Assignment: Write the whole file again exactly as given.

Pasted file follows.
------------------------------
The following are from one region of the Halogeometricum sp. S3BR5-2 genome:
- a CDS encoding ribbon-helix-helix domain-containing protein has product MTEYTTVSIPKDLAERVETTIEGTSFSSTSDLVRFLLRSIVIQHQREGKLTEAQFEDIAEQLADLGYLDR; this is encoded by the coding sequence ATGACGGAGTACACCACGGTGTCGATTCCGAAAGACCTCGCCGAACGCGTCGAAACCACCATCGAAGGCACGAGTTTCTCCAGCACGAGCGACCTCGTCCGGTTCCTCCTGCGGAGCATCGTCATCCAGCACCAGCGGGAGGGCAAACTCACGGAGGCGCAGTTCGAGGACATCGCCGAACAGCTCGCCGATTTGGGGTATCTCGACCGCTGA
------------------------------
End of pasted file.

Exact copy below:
The following are from one region of the Halogeometricum sp. S3BR5-2 genome:
- a CDS encoding ribbon-helix-helix domain-containing protein has product MTEYTTVSIPKDLAERVETTIEGTSFSSTSDLVRFLLRSIVIQHQREGKLTEAQFEDIAEQLADLGYLDR; this is encoded by the coding sequence ATGACGGAGTACACCACGGTGTCGATTCCGAAAGACCTCGCCGAACGCGTCGAAACCACCATCGAAGGCACGAGTTTCTCCAGCACGAGCGACCTCGTCCGGTTCCTCCTGCGGAGCATCGTCATCCAGCACCAGCGGGAGGGCAAACTCACGGAGGCGCAGTTCGAGGACATCGCCGAACAGCTCGCCGATTTGGGGTATCTCGACCGCTGA